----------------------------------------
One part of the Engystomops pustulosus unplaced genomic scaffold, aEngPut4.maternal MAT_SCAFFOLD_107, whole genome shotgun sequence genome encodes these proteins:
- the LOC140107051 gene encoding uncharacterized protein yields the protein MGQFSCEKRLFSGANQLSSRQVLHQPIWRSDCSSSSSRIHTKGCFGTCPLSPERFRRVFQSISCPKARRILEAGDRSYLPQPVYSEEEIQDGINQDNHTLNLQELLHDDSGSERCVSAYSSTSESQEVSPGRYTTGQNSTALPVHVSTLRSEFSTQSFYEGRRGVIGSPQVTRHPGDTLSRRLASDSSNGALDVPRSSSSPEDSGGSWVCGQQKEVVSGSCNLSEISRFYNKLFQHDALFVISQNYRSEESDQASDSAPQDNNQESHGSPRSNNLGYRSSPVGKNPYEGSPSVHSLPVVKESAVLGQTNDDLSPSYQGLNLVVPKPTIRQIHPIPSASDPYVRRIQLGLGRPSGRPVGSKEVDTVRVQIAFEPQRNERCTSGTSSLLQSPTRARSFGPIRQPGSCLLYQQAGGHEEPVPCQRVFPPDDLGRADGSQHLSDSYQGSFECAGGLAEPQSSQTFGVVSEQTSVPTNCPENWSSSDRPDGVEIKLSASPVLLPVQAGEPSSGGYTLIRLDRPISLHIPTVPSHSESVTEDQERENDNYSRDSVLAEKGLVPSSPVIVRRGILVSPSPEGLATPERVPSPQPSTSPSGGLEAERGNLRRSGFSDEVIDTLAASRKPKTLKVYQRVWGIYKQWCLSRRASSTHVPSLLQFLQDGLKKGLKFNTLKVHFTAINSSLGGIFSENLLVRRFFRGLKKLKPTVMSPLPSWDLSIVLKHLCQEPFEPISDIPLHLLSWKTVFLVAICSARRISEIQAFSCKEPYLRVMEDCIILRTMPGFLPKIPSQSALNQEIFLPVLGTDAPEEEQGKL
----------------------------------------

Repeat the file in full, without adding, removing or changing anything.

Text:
One part of the Engystomops pustulosus unplaced genomic scaffold, aEngPut4.maternal MAT_SCAFFOLD_107, whole genome shotgun sequence genome encodes these proteins:
- the LOC140107051 gene encoding uncharacterized protein yields the protein MGQFSCEKRLFSGANQLSSRQVLHQPIWRSDCSSSSSRIHTKGCFGTCPLSPERFRRVFQSISCPKARRILEAGDRSYLPQPVYSEEEIQDGINQDNHTLNLQELLHDDSGSERCVSAYSSTSESQEVSPGRYTTGQNSTALPVHVSTLRSEFSTQSFYEGRRGVIGSPQVTRHPGDTLSRRLASDSSNGALDVPRSSSSPEDSGGSWVCGQQKEVVSGSCNLSEISRFYNKLFQHDALFVISQNYRSEESDQASDSAPQDNNQESHGSPRSNNLGYRSSPVGKNPYEGSPSVHSLPVVKESAVLGQTNDDLSPSYQGLNLVVPKPTIRQIHPIPSASDPYVRRIQLGLGRPSGRPVGSKEVDTVRVQIAFEPQRNERCTSGTSSLLQSPTRARSFGPIRQPGSCLLYQQAGGHEEPVPCQRVFPPDDLGRADGSQHLSDSYQGSFECAGGLAEPQSSQTFGVVSEQTSVPTNCPENWSSSDRPDGVEIKLSASPVLLPVQAGEPSSGGYTLIRLDRPISLHIPTVPSHSESVTEDQERENDNYSRDSVLAEKGLVPSSPVIVRRGILVSPSPEGLATPERVPSPQPSTSPSGGLEAERGNLRRSGFSDEVIDTLAASRKPKTLKVYQRVWGIYKQWCLSRRASSTHVPSLLQFLQDGLKKGLKFNTLKVHFTAINSSLGGIFSENLLVRRFFRGLKKLKPTVMSPLPSWDLSIVLKHLCQEPFEPISDIPLHLLSWKTVFLVAICSARRISEIQAFSCKEPYLRVMEDCIILRTMPGFLPKIPSQSALNQEIFLPVLGTDAPEEEQGKL